Historically, a flare-up lasted 4 or 5 days before my headache dropped back to baseline. Under the care of my neurologist, for the past couple of years I have had rescue meds that can head off a flare-up before it really starts, or shorten it to one or two days. This has been amazing! I feel the early warning signs, I take my meds and a nap, and I'm good to go.
Under this regimen, traveling to conferences, something I love, has become much easier. Travel itself is a trigger; so are lack of sleep; bad beds; the increased exposure to perfumes, fabric softeners, and cleaning supplies that come with travel; and stress (even the good kind). A week at Friends General Conference Gathering, for instance, used to mean increasing pain throughout the week, and days of recovery afterward.
Not anymore. For the last couple of years, with my medication regimen and some reasonably judicious attention to self-care, I have been able to travel without ending the trip less well than I began. This is wonderful.
Unfortunately, about six months ago my rescue med stopped working. I don't have a lot of other options. For instance, I have a bleeding disorder that rules out most non-steroidal anti-inflammatories. Fortunately, I haven't had many flare-ups. At my regular neurology check-in on July 9, I showed the doctor a log in which I'd been comfortably at or below baseline for weeks; I'd even gotten through a whole menstrual cycle without a flare-up (did I mention hormones are a trigger, too? No? There are so many it's easy to lose track). We were smug and self-satisfied. He gave me a new prescription, for a narcotic pain reliever I could take on really bad days if my rescue med let me down, and we set my next check-in for October.
Two days later, a flare-up started.
It hasn't stopped yet. My log shows severe headache on 25 of the last 28 days.
Footnote number one: "I haven't experienced anything like that": At least, not until this most recent flare-up, which is unprecedented for me.
Right now, my neuro has me on phenobarbitol, an anti-seizure drug, in an attempt to interrupt this flare-up. It seems to be working; three days in, I am beginning to feel more like myself. On the other hand, I'm pretty significantly impaired by the phenobarb. I can't safely drive, it's difficult to stand and walk around, and I'm sleeping a lot. I thought about leaving all the typos in this post in order to demonstrate just how out of it I am, but couldn't bring myself to do it. For demonstration purposes, though, here are some instant messages I sent to Raider on the other day, asking him to come home from work if he could, to take the Tiny Tornado to gymnastics. He asked if he should bring me food, and I said I might be able to eat some yoghurt. These were typed on the same keyboard I'm using now.
I think I need you to com ehome. I’m in so much pain
that was a type]
he likes to lavea a little bofere 1
i expect so if hes not yeaer
that’s efficient for diringld
i’m probably going to sleep after I hear back from the coctor’s fofice
The new preventive has side effects. Everything does. Here's footnote 2: "Still, on the medication regimen my neurologist and I trial-and-errored our way to, my baseline is generally a comfortable Level 1." And all I had to give up for this wonderfully dramatic reduction in pain was orgasms. It's mostly been worth it, and I will someday write a whole other post about having a great sex life without orgasming. But that's what it's cost me. I met the devil at the crossroads, and that's the price he demanded.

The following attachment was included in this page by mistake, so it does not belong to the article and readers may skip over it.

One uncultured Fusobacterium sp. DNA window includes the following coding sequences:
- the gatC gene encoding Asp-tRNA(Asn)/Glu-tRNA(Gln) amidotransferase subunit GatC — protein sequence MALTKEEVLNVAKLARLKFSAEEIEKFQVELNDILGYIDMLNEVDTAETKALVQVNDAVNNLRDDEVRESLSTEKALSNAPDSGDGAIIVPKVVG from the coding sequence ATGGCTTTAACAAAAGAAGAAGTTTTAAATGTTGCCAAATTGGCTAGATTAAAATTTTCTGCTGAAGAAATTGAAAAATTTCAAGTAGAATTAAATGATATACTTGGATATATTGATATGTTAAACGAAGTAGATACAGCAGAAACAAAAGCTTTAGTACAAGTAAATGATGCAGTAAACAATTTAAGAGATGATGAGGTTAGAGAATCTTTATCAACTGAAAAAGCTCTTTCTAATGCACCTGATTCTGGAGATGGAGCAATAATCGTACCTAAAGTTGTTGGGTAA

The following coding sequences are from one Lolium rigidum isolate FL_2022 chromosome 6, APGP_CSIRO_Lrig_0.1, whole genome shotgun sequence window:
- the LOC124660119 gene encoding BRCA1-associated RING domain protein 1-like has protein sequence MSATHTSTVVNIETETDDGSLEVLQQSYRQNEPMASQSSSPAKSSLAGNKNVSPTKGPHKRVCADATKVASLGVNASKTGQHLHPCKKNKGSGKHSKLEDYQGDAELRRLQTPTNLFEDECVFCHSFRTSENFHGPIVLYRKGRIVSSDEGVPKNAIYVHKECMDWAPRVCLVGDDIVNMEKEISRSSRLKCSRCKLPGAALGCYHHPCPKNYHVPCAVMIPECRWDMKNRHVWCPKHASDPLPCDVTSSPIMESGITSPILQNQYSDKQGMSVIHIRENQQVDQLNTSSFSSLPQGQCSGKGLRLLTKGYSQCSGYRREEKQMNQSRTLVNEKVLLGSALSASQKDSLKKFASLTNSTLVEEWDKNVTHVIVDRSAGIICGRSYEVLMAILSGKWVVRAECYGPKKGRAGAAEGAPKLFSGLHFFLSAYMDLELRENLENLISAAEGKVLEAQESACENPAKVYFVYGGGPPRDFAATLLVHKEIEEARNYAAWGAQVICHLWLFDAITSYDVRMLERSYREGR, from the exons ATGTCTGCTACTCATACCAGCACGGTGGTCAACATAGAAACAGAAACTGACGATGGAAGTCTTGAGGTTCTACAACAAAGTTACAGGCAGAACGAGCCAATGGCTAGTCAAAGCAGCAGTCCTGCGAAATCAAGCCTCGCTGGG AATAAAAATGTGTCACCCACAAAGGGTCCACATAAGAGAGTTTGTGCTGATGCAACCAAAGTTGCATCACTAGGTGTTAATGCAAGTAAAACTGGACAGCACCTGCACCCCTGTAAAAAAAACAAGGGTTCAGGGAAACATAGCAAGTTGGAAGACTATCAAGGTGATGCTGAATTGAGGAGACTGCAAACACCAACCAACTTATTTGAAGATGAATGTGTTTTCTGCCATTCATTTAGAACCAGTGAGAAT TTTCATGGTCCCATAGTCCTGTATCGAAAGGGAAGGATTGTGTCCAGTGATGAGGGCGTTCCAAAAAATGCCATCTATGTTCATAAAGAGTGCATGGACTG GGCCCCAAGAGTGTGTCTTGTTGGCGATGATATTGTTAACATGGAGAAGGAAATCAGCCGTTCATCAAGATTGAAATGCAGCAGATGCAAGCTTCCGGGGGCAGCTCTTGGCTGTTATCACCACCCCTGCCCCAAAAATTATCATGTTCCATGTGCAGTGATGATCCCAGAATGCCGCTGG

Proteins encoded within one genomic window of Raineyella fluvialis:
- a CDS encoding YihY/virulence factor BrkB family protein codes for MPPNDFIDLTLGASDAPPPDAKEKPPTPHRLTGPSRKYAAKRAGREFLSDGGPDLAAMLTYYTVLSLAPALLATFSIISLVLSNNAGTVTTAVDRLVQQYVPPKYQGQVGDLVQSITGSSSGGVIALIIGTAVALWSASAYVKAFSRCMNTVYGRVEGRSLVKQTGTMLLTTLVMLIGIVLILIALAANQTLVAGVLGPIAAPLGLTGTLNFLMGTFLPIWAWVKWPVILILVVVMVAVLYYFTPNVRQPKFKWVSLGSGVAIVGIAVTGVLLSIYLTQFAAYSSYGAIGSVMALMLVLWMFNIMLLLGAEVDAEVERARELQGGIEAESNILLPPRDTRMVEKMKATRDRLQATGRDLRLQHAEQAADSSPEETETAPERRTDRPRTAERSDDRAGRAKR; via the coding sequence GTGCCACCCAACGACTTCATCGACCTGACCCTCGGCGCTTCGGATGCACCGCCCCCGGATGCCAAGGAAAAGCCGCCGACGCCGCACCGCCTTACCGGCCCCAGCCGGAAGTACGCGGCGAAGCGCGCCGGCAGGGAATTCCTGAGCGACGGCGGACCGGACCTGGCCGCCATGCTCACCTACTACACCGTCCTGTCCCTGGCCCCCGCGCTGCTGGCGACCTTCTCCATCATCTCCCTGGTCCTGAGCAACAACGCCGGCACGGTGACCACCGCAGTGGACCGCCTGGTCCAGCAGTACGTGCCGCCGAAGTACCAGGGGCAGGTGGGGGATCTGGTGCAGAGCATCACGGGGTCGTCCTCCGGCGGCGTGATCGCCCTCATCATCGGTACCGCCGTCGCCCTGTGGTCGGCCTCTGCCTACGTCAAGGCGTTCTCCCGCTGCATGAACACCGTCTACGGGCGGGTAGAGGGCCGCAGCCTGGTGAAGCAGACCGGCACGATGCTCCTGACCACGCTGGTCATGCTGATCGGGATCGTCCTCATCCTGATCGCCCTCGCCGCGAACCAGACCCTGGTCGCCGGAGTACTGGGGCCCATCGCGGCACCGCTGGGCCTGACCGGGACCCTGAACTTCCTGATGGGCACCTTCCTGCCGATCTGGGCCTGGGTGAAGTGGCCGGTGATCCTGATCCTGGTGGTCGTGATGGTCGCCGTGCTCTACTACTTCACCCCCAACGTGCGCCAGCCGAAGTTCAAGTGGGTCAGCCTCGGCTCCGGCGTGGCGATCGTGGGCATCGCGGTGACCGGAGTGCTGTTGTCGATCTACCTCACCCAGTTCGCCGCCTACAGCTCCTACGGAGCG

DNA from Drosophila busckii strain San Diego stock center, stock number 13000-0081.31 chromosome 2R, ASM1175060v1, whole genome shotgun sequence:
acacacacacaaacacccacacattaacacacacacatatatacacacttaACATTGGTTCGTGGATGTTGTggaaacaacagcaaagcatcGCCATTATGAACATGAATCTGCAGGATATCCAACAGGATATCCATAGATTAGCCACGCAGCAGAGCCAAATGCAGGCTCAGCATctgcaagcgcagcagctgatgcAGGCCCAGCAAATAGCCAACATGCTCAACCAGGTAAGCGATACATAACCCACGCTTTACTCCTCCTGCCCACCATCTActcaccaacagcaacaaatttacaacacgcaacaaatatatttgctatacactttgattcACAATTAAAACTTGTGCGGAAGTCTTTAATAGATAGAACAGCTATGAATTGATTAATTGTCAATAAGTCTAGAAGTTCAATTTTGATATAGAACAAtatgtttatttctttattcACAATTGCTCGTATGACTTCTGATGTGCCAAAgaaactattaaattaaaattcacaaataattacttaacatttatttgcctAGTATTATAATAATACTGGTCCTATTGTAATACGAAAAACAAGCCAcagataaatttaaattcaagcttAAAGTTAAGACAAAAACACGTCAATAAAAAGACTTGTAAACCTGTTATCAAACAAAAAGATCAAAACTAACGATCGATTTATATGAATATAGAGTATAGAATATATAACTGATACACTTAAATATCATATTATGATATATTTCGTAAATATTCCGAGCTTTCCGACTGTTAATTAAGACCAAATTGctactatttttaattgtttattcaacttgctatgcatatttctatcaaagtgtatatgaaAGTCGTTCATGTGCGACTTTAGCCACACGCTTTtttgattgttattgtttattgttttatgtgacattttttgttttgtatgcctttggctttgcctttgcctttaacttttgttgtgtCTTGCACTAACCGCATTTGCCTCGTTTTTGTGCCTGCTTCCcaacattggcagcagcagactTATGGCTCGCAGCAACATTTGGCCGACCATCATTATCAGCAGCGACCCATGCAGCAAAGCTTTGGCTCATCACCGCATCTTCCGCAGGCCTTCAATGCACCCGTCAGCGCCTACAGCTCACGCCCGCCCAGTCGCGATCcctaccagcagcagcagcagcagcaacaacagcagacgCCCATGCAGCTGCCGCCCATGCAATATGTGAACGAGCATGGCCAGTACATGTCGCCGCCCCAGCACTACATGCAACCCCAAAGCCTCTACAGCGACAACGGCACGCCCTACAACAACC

When you have chronic pain, there is no option that doesn't cost. Want to feel better? That might mean giving up big chunks of your life. I have a friend who, for years, couldn't do evening activities because if she wasn't in bed by 7 p.m. she paid for it in pain. You will never get to have everything that people who don't live with pain have. I can have a really low pain baseline, or orgasms. I can't have both.
There are always these trade-offs. You live in the land of Either-Or, not the land of Both-And.
This latest flare-up is hard for me because it is different. I like it when I understand my pain and its patterns. A major flareup that lasts the better part of four weeks is unprecedented, and it scares me. I don't want to have to get used to a new normal that is worse than my old normal. Especially since I feel like I'm handling the old normal less well than I used to. When I was in my 20s and 30s, I had an underlying reserve of youthful energy that kept me going even when the pain was pretty bad. I'm almost 50; I don't have it anymore. This also scares me.
Third and final footnote: "And if I'm at baseline, and functioning pretty well, 'I'm doing great!' is true."
One of the things I've learned from Facebook is that many people have chronic pain or chronic illness that they live with. The body goes wrong in every possible way it can, so the conditions people live with are marvelously varied. And most of these people say, "I'm doing fine!" when you ask how they are. You might never know what they're carrying. My final footnote is to say that one reason I don't tell people every day that I have a headache is that I'm not unique. My burdens aren't especially heavy.
Today, I'm in a lot of pain, and at the same time I'm doped to the gills on a medication that is messing with me pretty badly. I think I've been wearing my nightgown for three days. I certainly smell like I have. I'm hoping that today I'll feel like I can stand up long enough to shower. If not today, tomorrow. I'm worried about the future, and I'm worried about the present, about all the things I haven't been keeping up on and the consequences of what I've missed in the bill box. But my to-do list is not overwhelming; most things can wait. I have been enjoying watching TV with the kids, and lying in my bed thinking drifty thoughts before I fall asleep. Food tastes good to me. I haven't lost my sense of humor. Earlier today, after I reviewed the day's essential chores with the kids, they did them. It's enough to go on with.